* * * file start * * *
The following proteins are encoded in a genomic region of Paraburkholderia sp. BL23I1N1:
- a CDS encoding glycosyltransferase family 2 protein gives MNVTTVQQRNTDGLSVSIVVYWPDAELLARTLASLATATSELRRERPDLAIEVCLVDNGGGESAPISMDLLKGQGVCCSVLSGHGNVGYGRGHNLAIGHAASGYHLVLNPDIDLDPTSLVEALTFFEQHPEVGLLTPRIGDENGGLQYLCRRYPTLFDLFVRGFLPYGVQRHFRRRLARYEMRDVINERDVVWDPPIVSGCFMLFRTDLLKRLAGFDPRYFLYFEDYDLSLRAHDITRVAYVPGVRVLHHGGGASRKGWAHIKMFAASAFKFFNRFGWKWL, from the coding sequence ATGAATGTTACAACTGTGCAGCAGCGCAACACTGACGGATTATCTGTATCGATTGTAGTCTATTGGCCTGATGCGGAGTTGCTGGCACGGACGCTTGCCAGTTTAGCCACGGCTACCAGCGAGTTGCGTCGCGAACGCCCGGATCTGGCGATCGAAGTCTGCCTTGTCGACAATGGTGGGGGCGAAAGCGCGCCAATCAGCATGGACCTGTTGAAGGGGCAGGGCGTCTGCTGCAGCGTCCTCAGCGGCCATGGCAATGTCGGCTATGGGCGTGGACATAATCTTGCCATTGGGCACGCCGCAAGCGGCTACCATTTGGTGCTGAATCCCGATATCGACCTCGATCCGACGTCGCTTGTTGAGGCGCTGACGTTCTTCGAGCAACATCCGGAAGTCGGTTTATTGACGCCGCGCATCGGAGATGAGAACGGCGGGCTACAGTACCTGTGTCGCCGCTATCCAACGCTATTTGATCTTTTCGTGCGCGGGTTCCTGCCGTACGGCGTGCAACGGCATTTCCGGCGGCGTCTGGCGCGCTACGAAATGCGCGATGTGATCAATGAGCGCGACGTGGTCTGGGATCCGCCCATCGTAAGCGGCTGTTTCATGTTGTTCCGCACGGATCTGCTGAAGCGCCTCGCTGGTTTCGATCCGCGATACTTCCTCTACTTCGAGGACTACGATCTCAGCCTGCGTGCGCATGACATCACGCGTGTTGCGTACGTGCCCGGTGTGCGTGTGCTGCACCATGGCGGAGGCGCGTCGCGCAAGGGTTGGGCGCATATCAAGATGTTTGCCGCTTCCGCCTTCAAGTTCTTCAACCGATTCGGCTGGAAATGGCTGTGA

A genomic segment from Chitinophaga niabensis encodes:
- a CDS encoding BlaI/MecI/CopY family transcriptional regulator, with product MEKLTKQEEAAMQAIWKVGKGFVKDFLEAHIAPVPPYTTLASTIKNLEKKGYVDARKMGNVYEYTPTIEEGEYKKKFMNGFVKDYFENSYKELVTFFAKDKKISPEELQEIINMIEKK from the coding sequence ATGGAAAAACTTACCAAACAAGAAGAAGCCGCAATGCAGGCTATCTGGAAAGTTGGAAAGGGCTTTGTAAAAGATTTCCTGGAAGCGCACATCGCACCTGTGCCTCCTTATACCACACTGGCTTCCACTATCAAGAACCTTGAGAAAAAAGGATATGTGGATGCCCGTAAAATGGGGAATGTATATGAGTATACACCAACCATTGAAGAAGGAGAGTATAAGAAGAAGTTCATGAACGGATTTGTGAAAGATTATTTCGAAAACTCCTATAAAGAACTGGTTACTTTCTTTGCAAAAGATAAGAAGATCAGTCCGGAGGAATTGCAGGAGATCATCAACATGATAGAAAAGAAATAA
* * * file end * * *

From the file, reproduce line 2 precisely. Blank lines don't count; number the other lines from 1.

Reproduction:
- a CDS encoding glycosyltransferase family 2 protein gives MNVTTVQQRNTDGLSVSIVVYWPDAELLARTLASLATATSELRRERPDLAIEVCLVDNGGGESAPISMDLLKGQGVCCSVLSGHGNVGYGRGHNLAIGHAASGYHLVLNPDIDLDPTSLVEALTFFEQHPEVGLLTPRIGDENGGLQYLCRRYPTLFDLFVRGFLPYGVQRHFRRRLARYEMRDVINERDVVWDPPIVSGCFMLFRTDLLKRLAGFDPRYFLYFEDYDLSLRAHDITRVAYVPGVRVLHHGGGASRKGWAHIKMFAASAFKFFNRFGWKWL, from the coding sequence ATGAATGTTACAACTGTGCAGCAGCGCAACACTGACGGATTATCTGTATCGATTGTAGTCTATTGGCCTGATGCGGAGTTGCTGGCACGGACGCTTGCCAGTTTAGCCACGGCTACCAGCGAGTTGCGTCGCGAACGCCCGGATCTGGCGATCGAAGTCTGCCTTGTCGACAATGGTGGGGGCGAAAGCGCGCCAATCAGCATGGACCTGTTGAAGGGGCAGGGCGTCTGCTGCAGCGTCCTCAGCGGCCATGGCAATGTCGGCTATGGGCGTGGACATAATCTTGCCATTGGGCACGCCGCAAGCGGCTACCATTTGGTGCTGAATCCCGATATCGACCTCGATCCGACGTCGCTTGTTGAGGCGCTGACGTTCTTCGAGCAACATCCGGAAGTCGGTTTATTGACGCCGCGCATCGGAGATGAGAACGGCGGGCTACAGTACCTGTGTCGCCGCTATCCAACGCTATTTGATCTTTTCGTGCGCGGGTTCCTGCCGTACGGCGTGCAACGGCATTTCCGGCGGCGTCTGGCGCGCTACGAAATGCGCGATGTGATCAATGAGCGCGACGTGGTCTGGGATCCGCCCATCGTAAGCGGCTGTTTCATGTTGTTCCGCACGGATCTGCTGAAGCGCCTCGCTGGTTTCGATCCGCGATACTTCCTCTACTTCGAGGACTACGATCTCAGCCTGCGTGCGCATGACATCACGCGTGTTGCGTACGTGCCCGGTGTGCGTGTGCTGCACCATGGCGGAGGCGCGTCGCGCAAGGGTTGGGCGCATATCAAGATGTTTGCCGCTTCCGCCTTCAAGTTCTTCAACCGATTCGGCTGGAAATGGCTGTGA